Smile, you’re on police body camera

By Gerald V. Paul

Toronto Police are testing body cameras on 100 officers over the next 12 months.
Toronto Police are testing body cameras on 100 officers over the next 12 months.

A pilot project to outfit 100 Toronto Police officers with body cameras was officially rolled out last Monday with many questions still to be answered.

Police cameras will have to be carefully studied and regulated, the force and police board agree.

“I’m happy with what we are doing with the pilot project,” Mayor John Tory told the media following the recent meeting of Toronto Police Services Board.

“We have to make sure we ask a lot of questions now so we have the right information at the time the pilot project is over in a year from now and then the right basis upon which to judge this.”

He emphasized privacy concerns and the importance of transparency.

“It’s very important the public know what’s going on here in the pilot project,” Tory said.

Part of the year-long testing will include three months of ‘scenario-based’ testing at the police college before the equipment is used on the streets.

The police see body-worn cameras as unbiased, reliable eyewitnesses to their community interactions. The hope is that they will provide reassurance to community members and police officers.

The project involves outfitting officers from four police units – 43 and 55 Divisions, traffic services and Toronto Anti-Violence Intervention Strategy rapid response -with camera equipment to test.

At the end of the 12 months, Toronto Police will analyze the effectiveness of the project and recommendations will be presented to Mark Saunders, the new chief who was officially sworn in Wednesday.

The camera will be activated whenever there is a call for service or someone is being investigated. Informal conversations with citizens and interactions without an investigative element will not require activation of the cameras.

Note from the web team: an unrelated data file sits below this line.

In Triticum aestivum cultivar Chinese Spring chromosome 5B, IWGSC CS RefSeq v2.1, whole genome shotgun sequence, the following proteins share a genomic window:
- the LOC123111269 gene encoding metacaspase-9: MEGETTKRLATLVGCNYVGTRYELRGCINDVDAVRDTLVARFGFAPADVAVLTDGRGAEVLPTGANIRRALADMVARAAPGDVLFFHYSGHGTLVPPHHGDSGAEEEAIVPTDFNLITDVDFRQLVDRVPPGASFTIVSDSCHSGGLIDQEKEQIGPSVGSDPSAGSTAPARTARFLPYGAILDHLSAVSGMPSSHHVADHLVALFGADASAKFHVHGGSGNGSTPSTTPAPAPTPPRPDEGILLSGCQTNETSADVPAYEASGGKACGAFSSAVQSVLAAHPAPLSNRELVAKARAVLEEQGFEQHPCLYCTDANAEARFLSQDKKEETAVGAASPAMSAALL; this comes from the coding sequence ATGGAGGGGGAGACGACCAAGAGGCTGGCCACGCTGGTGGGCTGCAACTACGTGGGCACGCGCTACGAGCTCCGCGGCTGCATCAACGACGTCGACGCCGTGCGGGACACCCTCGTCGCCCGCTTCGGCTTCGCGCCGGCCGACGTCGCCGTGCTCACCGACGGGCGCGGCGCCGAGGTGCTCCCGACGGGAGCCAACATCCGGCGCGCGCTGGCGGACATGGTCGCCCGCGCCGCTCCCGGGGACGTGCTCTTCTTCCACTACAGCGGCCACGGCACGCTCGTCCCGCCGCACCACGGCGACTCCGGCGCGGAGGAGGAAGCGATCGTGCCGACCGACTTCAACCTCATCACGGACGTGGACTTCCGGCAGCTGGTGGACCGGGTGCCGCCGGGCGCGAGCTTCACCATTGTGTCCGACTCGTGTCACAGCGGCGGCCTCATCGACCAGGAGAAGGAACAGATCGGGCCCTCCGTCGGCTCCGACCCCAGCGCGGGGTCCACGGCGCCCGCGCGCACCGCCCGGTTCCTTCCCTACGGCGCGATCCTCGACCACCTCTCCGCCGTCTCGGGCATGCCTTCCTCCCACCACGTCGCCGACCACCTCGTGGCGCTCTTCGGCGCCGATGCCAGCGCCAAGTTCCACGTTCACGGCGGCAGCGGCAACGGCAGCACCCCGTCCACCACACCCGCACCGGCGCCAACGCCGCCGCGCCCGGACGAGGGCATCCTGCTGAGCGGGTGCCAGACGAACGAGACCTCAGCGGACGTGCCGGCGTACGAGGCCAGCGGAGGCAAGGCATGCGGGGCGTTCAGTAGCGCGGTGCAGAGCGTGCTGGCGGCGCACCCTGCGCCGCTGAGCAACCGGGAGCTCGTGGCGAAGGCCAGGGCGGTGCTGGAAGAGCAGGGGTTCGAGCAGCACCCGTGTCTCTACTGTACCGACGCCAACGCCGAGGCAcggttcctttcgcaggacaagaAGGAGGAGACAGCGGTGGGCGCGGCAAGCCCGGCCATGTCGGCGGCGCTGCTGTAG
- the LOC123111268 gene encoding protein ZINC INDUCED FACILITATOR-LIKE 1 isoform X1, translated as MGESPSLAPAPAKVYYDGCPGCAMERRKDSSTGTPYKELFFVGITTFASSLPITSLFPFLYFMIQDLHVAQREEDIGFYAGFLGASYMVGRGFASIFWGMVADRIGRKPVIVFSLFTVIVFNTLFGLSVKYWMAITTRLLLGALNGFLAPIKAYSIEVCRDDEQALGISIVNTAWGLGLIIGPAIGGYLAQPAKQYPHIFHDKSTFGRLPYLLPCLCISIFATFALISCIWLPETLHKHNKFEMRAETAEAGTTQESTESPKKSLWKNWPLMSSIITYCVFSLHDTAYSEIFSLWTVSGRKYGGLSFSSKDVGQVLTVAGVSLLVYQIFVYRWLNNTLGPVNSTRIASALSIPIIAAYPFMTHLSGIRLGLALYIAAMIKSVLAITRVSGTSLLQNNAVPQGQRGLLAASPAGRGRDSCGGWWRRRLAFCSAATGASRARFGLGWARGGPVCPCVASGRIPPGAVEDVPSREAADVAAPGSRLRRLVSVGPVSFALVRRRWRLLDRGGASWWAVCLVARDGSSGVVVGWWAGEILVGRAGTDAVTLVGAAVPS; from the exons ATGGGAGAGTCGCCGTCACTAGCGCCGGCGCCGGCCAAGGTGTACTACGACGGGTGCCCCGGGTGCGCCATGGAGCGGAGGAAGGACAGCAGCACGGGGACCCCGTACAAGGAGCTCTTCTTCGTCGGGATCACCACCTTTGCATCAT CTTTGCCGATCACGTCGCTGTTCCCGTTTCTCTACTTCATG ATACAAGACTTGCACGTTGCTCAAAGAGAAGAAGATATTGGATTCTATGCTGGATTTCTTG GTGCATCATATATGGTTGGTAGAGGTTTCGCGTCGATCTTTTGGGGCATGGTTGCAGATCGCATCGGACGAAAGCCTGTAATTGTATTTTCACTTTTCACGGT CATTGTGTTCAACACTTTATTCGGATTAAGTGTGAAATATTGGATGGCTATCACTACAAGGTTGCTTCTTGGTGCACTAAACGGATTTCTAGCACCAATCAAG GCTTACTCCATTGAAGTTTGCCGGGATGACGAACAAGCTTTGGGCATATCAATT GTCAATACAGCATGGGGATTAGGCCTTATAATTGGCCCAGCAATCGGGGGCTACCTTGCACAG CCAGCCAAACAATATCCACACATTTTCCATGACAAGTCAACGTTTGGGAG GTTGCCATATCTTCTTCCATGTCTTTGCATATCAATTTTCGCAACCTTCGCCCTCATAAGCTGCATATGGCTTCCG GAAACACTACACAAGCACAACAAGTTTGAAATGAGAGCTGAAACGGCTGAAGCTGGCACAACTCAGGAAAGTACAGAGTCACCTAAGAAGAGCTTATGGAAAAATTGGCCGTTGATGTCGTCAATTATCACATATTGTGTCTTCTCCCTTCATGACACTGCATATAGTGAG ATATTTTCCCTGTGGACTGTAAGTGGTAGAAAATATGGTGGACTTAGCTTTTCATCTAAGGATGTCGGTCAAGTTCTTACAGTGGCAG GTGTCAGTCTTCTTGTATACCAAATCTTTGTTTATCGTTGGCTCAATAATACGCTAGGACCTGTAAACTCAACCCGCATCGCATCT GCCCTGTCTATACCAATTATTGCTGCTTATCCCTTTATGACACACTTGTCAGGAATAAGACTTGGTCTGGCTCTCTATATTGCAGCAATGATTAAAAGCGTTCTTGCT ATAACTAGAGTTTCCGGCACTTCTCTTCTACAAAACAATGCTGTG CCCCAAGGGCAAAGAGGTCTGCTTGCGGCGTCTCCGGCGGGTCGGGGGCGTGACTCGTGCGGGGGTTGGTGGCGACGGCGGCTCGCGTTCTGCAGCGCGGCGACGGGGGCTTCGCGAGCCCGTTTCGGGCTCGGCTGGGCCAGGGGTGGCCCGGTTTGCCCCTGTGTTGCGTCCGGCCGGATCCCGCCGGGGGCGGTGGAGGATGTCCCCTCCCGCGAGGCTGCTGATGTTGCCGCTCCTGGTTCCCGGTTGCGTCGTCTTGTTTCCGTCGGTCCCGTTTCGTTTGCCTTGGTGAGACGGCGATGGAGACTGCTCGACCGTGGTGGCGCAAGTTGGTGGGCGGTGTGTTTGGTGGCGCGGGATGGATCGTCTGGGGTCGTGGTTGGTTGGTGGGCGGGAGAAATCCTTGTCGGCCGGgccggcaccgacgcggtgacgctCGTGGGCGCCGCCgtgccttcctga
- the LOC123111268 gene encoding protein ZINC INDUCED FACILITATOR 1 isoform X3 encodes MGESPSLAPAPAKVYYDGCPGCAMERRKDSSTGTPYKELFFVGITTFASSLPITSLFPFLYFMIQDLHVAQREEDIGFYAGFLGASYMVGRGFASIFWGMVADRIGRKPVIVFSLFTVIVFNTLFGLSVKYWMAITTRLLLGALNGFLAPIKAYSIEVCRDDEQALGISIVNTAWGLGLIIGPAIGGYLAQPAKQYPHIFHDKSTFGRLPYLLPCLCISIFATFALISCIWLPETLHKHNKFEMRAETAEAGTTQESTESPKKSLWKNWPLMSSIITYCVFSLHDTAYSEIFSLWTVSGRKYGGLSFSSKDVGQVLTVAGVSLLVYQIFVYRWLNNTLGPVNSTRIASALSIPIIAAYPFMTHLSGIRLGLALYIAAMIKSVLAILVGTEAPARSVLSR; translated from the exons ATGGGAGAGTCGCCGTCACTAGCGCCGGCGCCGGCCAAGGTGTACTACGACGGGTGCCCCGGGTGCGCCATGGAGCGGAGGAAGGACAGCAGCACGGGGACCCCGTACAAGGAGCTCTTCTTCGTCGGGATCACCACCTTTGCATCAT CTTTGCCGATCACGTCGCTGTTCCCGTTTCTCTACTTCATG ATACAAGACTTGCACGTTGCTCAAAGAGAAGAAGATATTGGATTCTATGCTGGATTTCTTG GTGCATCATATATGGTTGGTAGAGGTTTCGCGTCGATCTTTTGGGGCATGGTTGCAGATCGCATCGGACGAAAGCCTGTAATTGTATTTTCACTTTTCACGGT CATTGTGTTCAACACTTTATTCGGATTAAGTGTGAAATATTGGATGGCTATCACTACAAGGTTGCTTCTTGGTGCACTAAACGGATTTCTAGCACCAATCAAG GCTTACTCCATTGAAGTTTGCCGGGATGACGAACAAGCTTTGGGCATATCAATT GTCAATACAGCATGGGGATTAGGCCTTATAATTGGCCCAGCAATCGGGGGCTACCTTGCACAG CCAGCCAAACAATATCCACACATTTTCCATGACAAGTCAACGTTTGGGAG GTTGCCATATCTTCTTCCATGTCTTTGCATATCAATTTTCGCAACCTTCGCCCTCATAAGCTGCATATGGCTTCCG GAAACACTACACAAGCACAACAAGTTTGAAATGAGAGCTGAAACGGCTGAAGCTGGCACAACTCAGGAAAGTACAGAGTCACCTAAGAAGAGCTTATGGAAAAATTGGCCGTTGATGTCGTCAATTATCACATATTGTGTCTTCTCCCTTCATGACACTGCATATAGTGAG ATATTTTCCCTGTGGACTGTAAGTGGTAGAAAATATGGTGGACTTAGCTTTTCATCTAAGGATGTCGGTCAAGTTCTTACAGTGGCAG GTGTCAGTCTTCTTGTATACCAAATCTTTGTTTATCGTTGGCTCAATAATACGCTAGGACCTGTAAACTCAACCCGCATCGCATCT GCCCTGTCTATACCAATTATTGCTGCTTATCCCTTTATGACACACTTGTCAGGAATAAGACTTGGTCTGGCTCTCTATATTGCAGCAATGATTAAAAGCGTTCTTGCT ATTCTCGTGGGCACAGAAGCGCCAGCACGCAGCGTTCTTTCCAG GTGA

Officers have been trained on privacy and human rights issues and will have to tell people when the cameras are rolling in most situations.

The project with a budget of $500,000 will store encrypted video from body-–worn cameras on a police server for a year, unless it is needed for a longer period of time.

In private spaces, such as homes and businesses, an office needs consent in most situations before activating a camera. But officers executing a search warrant or those in ‘exigent’ circumstances will be allowed to record in private spaces without consent.

Former Supreme Court justice Frank Jacobucci has called for officers to wear body-mounted cameras. Several Canadian forces have conducted trials, including police in Calgary. Cameras are already in use in some U.S. jurisdictions.

The Police and Community Engagement Review (PACER) report’s recommendation #11 stated: “That the service continue to leverage and monitor the In-Camera System currently installed in all marked police vehicles, as well as explore the possibility of equipping all uniform Officers with Body Worn Video (Body Camera).”

Gerald V. Paul
Gerald V. Paul